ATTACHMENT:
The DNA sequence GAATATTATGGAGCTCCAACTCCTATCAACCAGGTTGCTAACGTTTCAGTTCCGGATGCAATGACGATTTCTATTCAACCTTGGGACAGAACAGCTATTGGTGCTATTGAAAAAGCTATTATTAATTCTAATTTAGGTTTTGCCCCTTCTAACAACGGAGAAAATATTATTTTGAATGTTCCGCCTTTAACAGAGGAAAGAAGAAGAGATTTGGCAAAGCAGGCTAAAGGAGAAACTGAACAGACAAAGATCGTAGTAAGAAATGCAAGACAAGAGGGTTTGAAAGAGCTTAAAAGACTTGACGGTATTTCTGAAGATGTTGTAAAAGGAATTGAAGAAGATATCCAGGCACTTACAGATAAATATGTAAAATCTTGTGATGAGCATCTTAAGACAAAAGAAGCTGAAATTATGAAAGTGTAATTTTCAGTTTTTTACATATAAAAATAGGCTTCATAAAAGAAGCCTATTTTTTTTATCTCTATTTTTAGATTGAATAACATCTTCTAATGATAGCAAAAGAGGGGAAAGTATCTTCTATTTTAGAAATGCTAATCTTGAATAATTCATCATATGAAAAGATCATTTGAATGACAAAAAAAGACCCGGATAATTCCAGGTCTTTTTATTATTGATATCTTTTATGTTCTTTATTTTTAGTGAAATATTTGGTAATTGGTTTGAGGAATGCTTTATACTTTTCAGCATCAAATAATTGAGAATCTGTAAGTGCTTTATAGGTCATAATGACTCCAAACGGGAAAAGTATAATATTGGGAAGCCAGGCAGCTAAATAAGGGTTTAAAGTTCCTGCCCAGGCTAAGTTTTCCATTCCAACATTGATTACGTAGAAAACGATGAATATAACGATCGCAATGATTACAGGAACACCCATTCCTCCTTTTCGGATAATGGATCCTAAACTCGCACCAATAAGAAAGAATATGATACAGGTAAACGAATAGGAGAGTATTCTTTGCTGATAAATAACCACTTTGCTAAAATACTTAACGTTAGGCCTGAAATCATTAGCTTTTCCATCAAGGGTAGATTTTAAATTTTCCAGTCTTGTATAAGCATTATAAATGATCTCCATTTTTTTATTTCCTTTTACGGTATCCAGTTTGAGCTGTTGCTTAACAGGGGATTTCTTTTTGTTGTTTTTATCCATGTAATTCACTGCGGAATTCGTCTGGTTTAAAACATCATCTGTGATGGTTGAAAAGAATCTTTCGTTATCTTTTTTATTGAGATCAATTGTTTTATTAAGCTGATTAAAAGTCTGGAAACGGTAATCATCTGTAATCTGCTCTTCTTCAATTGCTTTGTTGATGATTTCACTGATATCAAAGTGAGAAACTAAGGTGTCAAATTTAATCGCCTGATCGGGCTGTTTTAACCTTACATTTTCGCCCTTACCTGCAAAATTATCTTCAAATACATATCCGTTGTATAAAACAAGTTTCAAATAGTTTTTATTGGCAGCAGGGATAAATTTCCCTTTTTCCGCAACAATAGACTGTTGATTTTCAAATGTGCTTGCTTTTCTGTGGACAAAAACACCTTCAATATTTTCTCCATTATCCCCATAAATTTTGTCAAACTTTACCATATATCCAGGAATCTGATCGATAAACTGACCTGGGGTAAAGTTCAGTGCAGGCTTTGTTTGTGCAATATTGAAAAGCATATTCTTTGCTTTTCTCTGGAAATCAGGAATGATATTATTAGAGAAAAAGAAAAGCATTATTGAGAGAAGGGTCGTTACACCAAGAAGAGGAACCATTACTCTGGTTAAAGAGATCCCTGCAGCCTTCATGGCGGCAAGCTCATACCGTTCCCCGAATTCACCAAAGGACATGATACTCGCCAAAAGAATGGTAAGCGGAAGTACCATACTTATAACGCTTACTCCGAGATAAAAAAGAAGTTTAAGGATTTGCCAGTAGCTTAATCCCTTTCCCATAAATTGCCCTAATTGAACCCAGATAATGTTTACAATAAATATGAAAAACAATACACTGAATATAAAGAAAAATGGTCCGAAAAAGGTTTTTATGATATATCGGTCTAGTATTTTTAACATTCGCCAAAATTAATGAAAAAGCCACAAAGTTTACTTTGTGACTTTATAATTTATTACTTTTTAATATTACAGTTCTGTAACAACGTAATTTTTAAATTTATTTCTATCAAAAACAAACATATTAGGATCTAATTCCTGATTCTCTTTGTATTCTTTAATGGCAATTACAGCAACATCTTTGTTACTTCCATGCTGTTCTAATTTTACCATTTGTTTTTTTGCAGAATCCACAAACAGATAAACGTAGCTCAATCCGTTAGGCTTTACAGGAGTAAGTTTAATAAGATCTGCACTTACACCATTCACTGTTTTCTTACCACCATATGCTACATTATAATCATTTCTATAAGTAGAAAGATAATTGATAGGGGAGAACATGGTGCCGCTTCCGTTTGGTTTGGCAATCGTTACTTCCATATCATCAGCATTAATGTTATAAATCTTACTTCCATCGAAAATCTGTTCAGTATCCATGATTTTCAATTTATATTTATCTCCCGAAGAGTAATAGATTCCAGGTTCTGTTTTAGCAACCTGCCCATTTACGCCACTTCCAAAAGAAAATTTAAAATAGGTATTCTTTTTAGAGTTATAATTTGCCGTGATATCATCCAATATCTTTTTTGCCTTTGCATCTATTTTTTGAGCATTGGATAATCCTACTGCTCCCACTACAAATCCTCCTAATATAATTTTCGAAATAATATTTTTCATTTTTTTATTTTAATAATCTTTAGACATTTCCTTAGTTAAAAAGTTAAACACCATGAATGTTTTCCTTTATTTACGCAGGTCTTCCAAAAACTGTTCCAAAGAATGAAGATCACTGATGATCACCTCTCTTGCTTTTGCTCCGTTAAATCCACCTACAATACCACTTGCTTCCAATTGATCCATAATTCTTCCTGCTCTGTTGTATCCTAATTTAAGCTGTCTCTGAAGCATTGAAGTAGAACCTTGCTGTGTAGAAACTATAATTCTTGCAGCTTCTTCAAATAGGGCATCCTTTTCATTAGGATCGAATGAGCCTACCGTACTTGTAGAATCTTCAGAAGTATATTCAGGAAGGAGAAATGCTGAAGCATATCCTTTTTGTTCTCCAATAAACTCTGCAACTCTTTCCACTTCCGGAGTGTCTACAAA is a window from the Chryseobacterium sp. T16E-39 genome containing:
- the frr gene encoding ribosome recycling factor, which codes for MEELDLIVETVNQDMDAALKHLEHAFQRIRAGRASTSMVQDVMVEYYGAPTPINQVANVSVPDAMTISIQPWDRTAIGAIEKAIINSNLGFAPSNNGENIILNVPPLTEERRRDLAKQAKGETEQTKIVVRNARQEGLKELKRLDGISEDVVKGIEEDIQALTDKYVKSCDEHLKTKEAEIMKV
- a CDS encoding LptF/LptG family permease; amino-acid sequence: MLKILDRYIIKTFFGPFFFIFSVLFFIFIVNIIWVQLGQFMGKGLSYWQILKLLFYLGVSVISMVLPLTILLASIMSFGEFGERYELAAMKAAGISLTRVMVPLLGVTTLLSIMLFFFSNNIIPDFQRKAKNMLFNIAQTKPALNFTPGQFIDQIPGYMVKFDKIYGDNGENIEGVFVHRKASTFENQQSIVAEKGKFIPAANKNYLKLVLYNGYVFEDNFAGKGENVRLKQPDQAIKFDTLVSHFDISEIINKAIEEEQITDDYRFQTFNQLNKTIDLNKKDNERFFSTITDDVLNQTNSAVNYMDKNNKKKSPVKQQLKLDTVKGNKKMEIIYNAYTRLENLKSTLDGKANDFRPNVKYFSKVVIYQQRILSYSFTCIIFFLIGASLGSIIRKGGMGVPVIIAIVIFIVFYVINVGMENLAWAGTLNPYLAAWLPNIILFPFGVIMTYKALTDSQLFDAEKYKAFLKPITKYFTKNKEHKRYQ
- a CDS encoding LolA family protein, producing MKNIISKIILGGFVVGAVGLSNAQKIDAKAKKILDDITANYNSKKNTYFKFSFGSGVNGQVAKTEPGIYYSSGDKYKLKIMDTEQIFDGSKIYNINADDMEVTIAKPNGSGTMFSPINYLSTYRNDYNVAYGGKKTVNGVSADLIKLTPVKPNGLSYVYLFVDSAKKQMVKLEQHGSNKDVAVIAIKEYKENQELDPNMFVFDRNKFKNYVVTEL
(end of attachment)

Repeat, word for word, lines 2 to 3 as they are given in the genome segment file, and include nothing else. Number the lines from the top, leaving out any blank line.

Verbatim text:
- the frr gene encoding ribosome recycling factor, which codes for MEELDLIVETVNQDMDAALKHLEHAFQRIRAGRASTSMVQDVMVEYYGAPTPINQVANVSVPDAMTISIQPWDRTAIGAIEKAIINSNLGFAPSNNGENIILNVPPLTEERRRDLAKQAKGETEQTKIVVRNARQEGLKELKRLDGISEDVVKGIEEDIQALTDKYVKSCDEHLKTKEAEIMKV
- a CDS encoding LptF/LptG family permease; amino-acid sequence: MLKILDRYIIKTFFGPFFFIFSVLFFIFIVNIIWVQLGQFMGKGLSYWQILKLLFYLGVSVISMVLPLTILLASIMSFGEFGERYELAAMKAAGISLTRVMVPLLGVTTLLSIMLFFFSNNIIPDFQRKAKNMLFNIAQTKPALNFTPGQFIDQIPGYMVKFDKIYGDNGENIEGVFVHRKASTFENQQSIVAEKGKFIPAANKNYLKLVLYNGYVFEDNFAGKGENVRLKQPDQAIKFDTLVSHFDISEIINKAIEEEQITDDYRFQTFNQLNKTIDLNKKDNERFFSTITDDVLNQTNSAVNYMDKNNKKKSPVKQQLKLDTVKGNKKMEIIYNAYTRLENLKSTLDGKANDFRPNVKYFSKVVIYQQRILSYSFTCIIFFLIGASLGSIIRKGGMGVPVIIAIVIFIVFYVINVGMENLAWAGTLNPYLAAWLPNIILFPFGVIMTYKALTDSQLFDAEKYKAFLKPITKYFTKNKEHKRYQ